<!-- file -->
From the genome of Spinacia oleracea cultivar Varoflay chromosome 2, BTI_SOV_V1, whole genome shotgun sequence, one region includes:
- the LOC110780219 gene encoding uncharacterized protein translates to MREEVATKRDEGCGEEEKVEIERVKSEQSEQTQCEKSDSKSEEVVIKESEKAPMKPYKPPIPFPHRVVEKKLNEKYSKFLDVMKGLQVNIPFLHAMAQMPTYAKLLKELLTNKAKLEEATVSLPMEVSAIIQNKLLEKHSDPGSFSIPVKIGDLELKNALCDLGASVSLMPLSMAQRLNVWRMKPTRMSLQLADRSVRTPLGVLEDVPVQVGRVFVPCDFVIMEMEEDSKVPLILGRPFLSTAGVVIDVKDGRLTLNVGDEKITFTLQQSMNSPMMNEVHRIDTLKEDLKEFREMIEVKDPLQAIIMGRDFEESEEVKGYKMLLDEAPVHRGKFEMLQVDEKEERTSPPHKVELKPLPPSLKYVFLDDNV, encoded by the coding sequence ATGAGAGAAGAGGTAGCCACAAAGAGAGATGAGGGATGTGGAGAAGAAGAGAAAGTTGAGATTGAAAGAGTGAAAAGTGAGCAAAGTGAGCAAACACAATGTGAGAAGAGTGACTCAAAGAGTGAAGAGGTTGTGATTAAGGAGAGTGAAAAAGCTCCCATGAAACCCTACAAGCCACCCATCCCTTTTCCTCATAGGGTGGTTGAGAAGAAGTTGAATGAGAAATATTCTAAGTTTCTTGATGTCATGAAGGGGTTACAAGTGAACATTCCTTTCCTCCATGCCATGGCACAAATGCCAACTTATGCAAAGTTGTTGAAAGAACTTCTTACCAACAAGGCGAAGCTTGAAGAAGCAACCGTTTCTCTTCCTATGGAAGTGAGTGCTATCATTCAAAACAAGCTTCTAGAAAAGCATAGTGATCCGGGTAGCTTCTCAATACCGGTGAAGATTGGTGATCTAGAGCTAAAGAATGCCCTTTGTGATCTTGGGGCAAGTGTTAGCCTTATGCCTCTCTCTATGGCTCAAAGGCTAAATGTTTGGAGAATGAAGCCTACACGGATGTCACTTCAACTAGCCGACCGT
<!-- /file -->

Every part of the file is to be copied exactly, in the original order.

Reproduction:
From the genome of Spinacia oleracea cultivar Varoflay chromosome 2, BTI_SOV_V1, whole genome shotgun sequence, one region includes:
- the LOC110780219 gene encoding uncharacterized protein translates to MREEVATKRDEGCGEEEKVEIERVKSEQSEQTQCEKSDSKSEEVVIKESEKAPMKPYKPPIPFPHRVVEKKLNEKYSKFLDVMKGLQVNIPFLHAMAQMPTYAKLLKELLTNKAKLEEATVSLPMEVSAIIQNKLLEKHSDPGSFSIPVKIGDLELKNALCDLGASVSLMPLSMAQRLNVWRMKPTRMSLQLADRSVRTPLGVLEDVPVQVGRVFVPCDFVIMEMEEDSKVPLILGRPFLSTAGVVIDVKDGRLTLNVGDEKITFTLQQSMNSPMMNEVHRIDTLKEDLKEFREMIEVKDPLQAIIMGRDFEESEEVKGYKMLLDEAPVHRGKFEMLQVDEKEERTSPPHKVELKPLPPSLKYVFLDDNV, encoded by the coding sequence ATGAGAGAAGAGGTAGCCACAAAGAGAGATGAGGGATGTGGAGAAGAAGAGAAAGTTGAGATTGAAAGAGTGAAAAGTGAGCAAAGTGAGCAAACACAATGTGAGAAGAGTGACTCAAAGAGTGAAGAGGTTGTGATTAAGGAGAGTGAAAAAGCTCCCATGAAACCCTACAAGCCACCCATCCCTTTTCCTCATAGGGTGGTTGAGAAGAAGTTGAATGAGAAATATTCTAAGTTTCTTGATGTCATGAAGGGGTTACAAGTGAACATTCCTTTCCTCCATGCCATGGCACAAATGCCAACTTATGCAAAGTTGTTGAAAGAACTTCTTACCAACAAGGCGAAGCTTGAAGAAGCAACCGTTTCTCTTCCTATGGAAGTGAGTGCTATCATTCAAAACAAGCTTCTAGAAAAGCATAGTGATCCGGGTAGCTTCTCAATACCGGTGAAGATTGGTGATCTAGAGCTAAAGAATGCCCTTTGTGATCTTGGGGCAAGTGTTAGCCTTATGCCTCTCTCTATGGCTCAAAGGCTAAATGTTTGGAGAATGAAGCCTACACGGATGTCACTTCAACTAGCCGACCGT